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Governor candidate Laxalt unveils veteran policy priorities, fields questions on marijuana, Medicaid

Michelle Rindels
Michelle Rindels
Luz Gray
Luz Gray
Election 2018Marijuana
Adam Laxalt, Republican candidate for Nevada governor, during a campaign event at the Veterans House in Las Vegas on Wednesday, Jan 24, 2018. (Jeff Scheid/The Nevada Independent)

Republican Attorney General Adam Laxalt, who’s running for governor, unveiled a plan Wednesday that he says will build on Gov. Brian Sandoval’s successes helping veterans and that will make Nevada the most “veteran-empowering state” in the country.

He also answered questions from a handful of reporters on topics including a proposed ballot measure banning sanctuary cities, his stance on fixing the lack of banking in the marijuana industry, the Trump administration’s opioid emergency declaration and his position on work requirements for Medicaid recipients.

Laxalt’s plan includes setting up a single point of contact for veterans resources in the state, reestablishing the Veterans Suicide Prevention Task Force, making it a priority to hire veterans in state government and convening a regular Veterans Summit so members of the veteran-serving community can exchange ideas. Laxalt served in the Navy as a Judge Advocate General.

“We are in a unique time when people want to support veterans. Those who served in Vietnam did not get that experience and unfortunately, they’re late coming but I think our country is finally honoring their service. People want to help veterans,” Laxalt told supporters in an event held at the Veterans Village in downtown Las Vegas. “But people that haven’t served need to understand that a lot more needs to be done. And whatever they think the sacrifice is, it’s actually a lot more. I have three little kids — an infant and two little baby girls. If I was deploying now … I would’ve missed the birth of my child. And that is tough.”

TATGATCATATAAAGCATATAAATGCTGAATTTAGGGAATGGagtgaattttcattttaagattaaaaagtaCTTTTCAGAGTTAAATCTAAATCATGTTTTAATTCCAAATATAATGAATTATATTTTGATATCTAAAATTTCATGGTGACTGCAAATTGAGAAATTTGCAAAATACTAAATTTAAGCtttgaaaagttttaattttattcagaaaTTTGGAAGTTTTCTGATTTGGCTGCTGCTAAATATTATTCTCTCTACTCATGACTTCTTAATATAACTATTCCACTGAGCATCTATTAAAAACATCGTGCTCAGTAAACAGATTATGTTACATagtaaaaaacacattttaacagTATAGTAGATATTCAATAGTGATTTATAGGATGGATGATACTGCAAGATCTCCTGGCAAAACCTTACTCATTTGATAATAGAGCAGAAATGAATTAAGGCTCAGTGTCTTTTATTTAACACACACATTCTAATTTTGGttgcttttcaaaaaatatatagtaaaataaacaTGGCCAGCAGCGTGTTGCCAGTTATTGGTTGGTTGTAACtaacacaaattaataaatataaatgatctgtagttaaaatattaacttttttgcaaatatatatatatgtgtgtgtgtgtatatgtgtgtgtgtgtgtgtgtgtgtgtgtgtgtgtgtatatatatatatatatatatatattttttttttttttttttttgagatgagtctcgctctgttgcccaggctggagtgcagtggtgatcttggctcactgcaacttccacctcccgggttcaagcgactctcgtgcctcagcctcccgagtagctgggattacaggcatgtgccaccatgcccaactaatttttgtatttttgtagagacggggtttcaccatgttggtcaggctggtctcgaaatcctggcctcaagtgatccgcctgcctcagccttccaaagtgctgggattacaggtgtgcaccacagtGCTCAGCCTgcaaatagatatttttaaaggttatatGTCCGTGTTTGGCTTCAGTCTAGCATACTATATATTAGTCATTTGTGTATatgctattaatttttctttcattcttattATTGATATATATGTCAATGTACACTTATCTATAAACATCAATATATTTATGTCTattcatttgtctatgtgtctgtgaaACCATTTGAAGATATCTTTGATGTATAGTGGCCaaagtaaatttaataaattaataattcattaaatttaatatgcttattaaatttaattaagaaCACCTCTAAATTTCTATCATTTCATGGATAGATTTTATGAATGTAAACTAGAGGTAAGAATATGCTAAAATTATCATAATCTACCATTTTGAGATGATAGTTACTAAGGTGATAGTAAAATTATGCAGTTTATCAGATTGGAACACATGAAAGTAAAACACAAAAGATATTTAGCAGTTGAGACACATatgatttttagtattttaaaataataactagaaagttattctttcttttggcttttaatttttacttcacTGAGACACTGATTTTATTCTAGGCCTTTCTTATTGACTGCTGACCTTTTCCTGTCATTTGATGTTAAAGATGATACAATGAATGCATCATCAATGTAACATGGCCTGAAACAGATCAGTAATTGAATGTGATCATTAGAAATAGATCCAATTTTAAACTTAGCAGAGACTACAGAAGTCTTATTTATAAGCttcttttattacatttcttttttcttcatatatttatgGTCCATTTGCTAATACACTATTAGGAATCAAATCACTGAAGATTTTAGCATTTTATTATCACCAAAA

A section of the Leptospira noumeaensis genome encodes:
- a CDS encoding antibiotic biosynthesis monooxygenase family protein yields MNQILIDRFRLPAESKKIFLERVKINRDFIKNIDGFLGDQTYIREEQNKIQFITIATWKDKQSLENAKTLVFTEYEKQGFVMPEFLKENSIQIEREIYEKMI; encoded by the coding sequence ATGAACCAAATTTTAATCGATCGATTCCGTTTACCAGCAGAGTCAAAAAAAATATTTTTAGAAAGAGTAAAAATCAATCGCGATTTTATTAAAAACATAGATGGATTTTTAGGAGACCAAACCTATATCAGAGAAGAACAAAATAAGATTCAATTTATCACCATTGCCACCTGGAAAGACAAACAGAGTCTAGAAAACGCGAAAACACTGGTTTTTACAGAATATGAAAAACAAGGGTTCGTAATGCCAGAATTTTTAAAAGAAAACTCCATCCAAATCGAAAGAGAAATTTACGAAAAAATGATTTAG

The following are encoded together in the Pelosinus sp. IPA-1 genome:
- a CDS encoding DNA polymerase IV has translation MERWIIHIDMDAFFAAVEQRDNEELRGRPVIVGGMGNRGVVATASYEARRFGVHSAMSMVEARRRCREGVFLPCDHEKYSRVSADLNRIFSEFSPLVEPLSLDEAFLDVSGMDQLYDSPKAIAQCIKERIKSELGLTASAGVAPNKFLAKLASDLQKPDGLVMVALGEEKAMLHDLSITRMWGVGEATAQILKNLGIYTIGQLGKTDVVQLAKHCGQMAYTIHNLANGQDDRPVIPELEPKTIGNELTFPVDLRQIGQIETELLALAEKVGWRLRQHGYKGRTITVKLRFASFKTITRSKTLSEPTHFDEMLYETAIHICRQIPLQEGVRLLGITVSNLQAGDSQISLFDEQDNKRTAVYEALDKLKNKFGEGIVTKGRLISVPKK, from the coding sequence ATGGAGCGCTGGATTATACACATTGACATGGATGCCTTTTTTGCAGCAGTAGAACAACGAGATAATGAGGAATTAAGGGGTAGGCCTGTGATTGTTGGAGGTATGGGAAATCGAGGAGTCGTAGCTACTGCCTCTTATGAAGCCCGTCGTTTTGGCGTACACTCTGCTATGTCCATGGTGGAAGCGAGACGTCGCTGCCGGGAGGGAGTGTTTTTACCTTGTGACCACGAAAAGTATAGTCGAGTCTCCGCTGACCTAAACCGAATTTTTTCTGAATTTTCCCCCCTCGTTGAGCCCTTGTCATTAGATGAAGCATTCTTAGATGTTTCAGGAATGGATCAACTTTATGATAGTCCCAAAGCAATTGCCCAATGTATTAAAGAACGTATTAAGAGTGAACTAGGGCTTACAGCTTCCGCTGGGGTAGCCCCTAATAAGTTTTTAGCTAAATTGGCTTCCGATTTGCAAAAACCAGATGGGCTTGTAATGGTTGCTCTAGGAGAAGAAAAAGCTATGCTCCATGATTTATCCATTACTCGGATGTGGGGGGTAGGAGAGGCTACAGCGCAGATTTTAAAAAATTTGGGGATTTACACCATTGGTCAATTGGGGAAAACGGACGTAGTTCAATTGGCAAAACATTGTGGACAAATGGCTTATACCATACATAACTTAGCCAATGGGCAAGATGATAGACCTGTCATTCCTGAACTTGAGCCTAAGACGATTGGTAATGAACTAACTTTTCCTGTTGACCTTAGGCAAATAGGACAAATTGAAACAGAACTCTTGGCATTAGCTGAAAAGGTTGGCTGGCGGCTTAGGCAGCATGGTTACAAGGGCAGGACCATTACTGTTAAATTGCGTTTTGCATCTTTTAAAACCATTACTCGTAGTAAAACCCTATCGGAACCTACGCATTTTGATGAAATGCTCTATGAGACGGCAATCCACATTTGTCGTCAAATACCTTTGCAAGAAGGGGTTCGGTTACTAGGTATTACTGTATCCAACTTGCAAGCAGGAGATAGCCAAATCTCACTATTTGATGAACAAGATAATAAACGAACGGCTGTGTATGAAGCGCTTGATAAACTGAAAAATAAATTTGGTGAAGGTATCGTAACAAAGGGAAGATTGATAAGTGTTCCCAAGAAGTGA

He also said he was forming Veterans for Laxalt, a coalition of campaign supporters who have served in the military. Among the members: former U.S.S. Cole Commander Kirk Lippold; Lt. General Buck Bedard, USMC; wounded Marine veteran Dylan Gray; and retired Army Colonel George Del Carlo.

Adam Laxalt, Republican candidate for Nevada governor, talks to Vietnam veteran Glenn Noll during a campaign event at the Veterans House in Las Vegas on Wednesday, Jan 24, 2018. (Jeff Scheid/The Nevada Independent)

Supporter Mike Colian, who attended the event, said he thinks Laxalt will be an even stronger ally for veterans than Gov. Brian Sandoval, whose work has included spearheading the ongoing construction of a veterans nursing home in Northern Nevada and, along with Laxalt, approving a memorial for fallen soldiers that will be built near the capitol building in Carson City.

“Laxalt is a veteran himself and he started a legal program for veterans that’s really important,” said Colian, referring to Laxalt’s pro bono legal aid initiative, the Office of Military Legal Assistance. “Gov. Sandoval, I mean, he respects veterans, but I don’t think he’s pushed enough issues for veterans as governor.”

After the event, Laxalt fielded media questions in a series of brief interviews:

  • Asked whether he would consider implementing work requirements for Medicaid recipients if elected governor, as Kentucky Gov. Matt Bevin has done, Laxalt said, “I haven’t had a chance to look at it yet. It’s a few weeks old, and something changes in Washington about every other day, so I’ll be looking at that in the coming weeks and months ahead."
  • Asked if he will urge the Trump Administration to provide funding to battle the opioid crisis — something that hasn’t yet happened even though President Donald Trump declared opioids a public health emergency in October — Laxalt said, “I’m just focusing on what we’ve done for opioids. As you may know, we launched an opioid program just a few months ago. Proud of that work we plan on doing for the state, and in fact we’re standing up an opioid coalition across the state here in March that’s going to be important for law enforcement and medical communities to bring them together so we can break down the walls of those two as it relates to opioid addiction. That’s what I’m focused on now. I don’t know where the status is of anything national regarding the opioids.”
  • Asked whether he supported a proposed ballot question banning sanctuary cities in Nevada, Laxalt said, “I think I’m not going to talk about that as long as that’s going to be in my office.” He added that “I’m opposed to sanctuary cities. I think sanctuary cities, depending on the definition, if we’re talking about felons that have been arrested, then felons should not be put back in our community. We should be working with law enforcement to keep our communities safe.”
  • He also addressed the fact that he did not join other attorneys general in states with recreational marijuana in signing a letter to Congress requesting a banking fix. According to journalist Steve Sebelius, Laxalt “says signing a letter to ask the feds to relax banking regs for marijuana businesses is ‘premature.’”

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